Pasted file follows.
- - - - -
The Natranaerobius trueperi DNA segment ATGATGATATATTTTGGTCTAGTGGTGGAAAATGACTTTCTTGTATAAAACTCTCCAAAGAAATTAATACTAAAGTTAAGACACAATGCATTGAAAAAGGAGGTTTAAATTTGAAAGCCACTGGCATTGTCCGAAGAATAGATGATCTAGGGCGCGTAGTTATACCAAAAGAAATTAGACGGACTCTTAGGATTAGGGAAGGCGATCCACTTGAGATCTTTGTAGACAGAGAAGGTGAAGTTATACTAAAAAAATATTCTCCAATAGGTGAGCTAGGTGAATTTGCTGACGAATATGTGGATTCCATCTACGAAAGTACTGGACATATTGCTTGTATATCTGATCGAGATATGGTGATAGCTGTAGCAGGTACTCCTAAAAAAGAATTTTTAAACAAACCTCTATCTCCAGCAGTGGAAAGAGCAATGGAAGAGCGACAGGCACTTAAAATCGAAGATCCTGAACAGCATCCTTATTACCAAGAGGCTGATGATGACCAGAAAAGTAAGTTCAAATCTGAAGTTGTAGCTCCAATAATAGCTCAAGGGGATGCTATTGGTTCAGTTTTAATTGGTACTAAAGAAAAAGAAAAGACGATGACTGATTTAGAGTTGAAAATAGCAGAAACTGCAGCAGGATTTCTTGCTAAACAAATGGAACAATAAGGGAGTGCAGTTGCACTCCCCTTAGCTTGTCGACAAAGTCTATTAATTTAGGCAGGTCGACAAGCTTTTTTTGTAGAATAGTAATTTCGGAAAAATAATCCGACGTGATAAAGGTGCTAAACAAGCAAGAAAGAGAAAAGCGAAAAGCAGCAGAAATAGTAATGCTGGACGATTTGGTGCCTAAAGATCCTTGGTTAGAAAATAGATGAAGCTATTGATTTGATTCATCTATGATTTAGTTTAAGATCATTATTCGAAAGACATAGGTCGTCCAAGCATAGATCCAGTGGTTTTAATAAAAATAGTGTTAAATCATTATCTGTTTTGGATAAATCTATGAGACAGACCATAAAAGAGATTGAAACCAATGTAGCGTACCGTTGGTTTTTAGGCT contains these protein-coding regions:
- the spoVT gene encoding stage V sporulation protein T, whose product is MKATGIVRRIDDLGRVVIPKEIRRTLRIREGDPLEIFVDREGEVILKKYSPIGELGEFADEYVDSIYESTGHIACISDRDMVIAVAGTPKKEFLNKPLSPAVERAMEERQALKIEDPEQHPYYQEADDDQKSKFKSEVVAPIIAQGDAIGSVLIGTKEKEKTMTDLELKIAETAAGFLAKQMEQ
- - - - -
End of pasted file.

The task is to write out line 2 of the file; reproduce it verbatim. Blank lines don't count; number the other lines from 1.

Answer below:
- the spoVT gene encoding stage V sporulation protein T, whose product is MKATGIVRRIDDLGRVVIPKEIRRTLRIREGDPLEIFVDREGEVILKKYSPIGELGEFADEYVDSIYESTGHIACISDRDMVIAVAGTPKKEFLNKPLSPAVERAMEERQALKIEDPEQHPYYQEADDDQKSKFKSEVVAPIIAQGDAIGSVLIGTKEKEKTMTDLELKIAETAAGFLAKQMEQ